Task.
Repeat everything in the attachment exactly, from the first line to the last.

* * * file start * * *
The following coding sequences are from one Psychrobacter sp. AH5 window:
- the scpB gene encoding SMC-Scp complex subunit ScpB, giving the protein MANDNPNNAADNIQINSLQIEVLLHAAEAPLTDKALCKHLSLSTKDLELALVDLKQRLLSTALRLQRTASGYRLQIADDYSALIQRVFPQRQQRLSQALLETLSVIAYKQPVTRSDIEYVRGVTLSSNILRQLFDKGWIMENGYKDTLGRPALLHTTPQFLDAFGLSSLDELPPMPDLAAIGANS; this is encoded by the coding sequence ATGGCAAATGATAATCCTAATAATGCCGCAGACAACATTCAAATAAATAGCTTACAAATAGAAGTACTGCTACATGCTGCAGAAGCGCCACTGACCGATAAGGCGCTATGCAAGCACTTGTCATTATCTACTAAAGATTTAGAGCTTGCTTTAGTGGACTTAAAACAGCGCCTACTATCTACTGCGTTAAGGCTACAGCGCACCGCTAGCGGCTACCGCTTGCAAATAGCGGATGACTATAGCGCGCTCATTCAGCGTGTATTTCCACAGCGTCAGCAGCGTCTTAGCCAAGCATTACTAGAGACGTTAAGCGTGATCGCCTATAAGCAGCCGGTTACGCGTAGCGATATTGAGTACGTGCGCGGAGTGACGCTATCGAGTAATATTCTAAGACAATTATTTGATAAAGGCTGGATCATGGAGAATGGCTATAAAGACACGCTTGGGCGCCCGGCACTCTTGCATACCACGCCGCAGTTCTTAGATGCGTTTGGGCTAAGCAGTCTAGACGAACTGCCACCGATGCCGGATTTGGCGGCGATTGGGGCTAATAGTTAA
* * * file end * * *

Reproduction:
The following coding sequences are from one Psychrobacter sp. AH5 window:
- the scpB gene encoding SMC-Scp complex subunit ScpB, giving the protein MANDNPNNAADNIQINSLQIEVLLHAAEAPLTDKALCKHLSLSTKDLELALVDLKQRLLSTALRLQRTASGYRLQIADDYSALIQRVFPQRQQRLSQALLETLSVIAYKQPVTRSDIEYVRGVTLSSNILRQLFDKGWIMENGYKDTLGRPALLHTTPQFLDAFGLSSLDELPPMPDLAAIGANS; this is encoded by the coding sequence ATGGCAAATGATAATCCTAATAATGCCGCAGACAACATTCAAATAAATAGCTTACAAATAGAAGTACTGCTACATGCTGCAGAAGCGCCACTGACCGATAAGGCGCTATGCAAGCACTTGTCATTATCTACTAAAGATTTAGAGCTTGCTTTAGTGGACTTAAAACAGCGCCTACTATCTACTGCGTTAAGGCTACAGCGCACCGCTAGCGGCTACCGCTTGCAAATAGCGGATGACTATAGCGCGCTCATTCAGCGTGTATTTCCACAGCGTCAGCAGCGTCTTAGCCAAGCATTACTAGAGACGTTAAGCGTGATCGCCTATAAGCAGCCGGTTACGCGTAGCGATATTGAGTACGTGCGCGGAGTGACGCTATCGAGTAATATTCTAAGACAATTATTTGATAAAGGCTGGATCATGGAGAATGGCTATAAAGACACGCTTGGGCGCCCGGCACTCTTGCATACCACGCCGCAGTTCTTAGATGCGTTTGGGCTAAGCAGTCTAGACGAACTGCCACCGATGCCGGATTTGGCGGCGATTGGGGCTAATAGTTAA